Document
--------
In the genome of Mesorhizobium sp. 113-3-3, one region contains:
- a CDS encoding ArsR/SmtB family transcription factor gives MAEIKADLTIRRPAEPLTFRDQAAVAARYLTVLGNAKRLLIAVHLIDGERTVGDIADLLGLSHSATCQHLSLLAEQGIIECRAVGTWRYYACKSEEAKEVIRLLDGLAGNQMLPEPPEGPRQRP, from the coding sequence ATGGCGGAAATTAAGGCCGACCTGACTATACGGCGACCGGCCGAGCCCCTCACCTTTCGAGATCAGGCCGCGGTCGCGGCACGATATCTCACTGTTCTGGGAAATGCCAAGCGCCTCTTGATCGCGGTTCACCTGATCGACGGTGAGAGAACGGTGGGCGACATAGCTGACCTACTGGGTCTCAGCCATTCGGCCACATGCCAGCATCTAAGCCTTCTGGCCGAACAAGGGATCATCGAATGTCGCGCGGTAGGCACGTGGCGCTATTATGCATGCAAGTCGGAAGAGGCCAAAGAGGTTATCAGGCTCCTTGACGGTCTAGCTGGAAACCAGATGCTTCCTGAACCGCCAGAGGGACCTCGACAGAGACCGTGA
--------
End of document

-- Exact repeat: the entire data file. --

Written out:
In the genome of Mesorhizobium sp. 113-3-3, one region contains:
- a CDS encoding ArsR/SmtB family transcription factor gives MAEIKADLTIRRPAEPLTFRDQAAVAARYLTVLGNAKRLLIAVHLIDGERTVGDIADLLGLSHSATCQHLSLLAEQGIIECRAVGTWRYYACKSEEAKEVIRLLDGLAGNQMLPEPPEGPRQRP, from the coding sequence ATGGCGGAAATTAAGGCCGACCTGACTATACGGCGACCGGCCGAGCCCCTCACCTTTCGAGATCAGGCCGCGGTCGCGGCACGATATCTCACTGTTCTGGGAAATGCCAAGCGCCTCTTGATCGCGGTTCACCTGATCGACGGTGAGAGAACGGTGGGCGACATAGCTGACCTACTGGGTCTCAGCCATTCGGCCACATGCCAGCATCTAAGCCTTCTGGCCGAACAAGGGATCATCGAATGTCGCGCGGTAGGCACGTGGCGCTATTATGCATGCAAGTCGGAAGAGGCCAAAGAGGTTATCAGGCTCCTTGACGGTCTAGCTGGAAACCAGATGCTTCCTGAACCGCCAGAGGGACCTCGACAGAGACCGTGA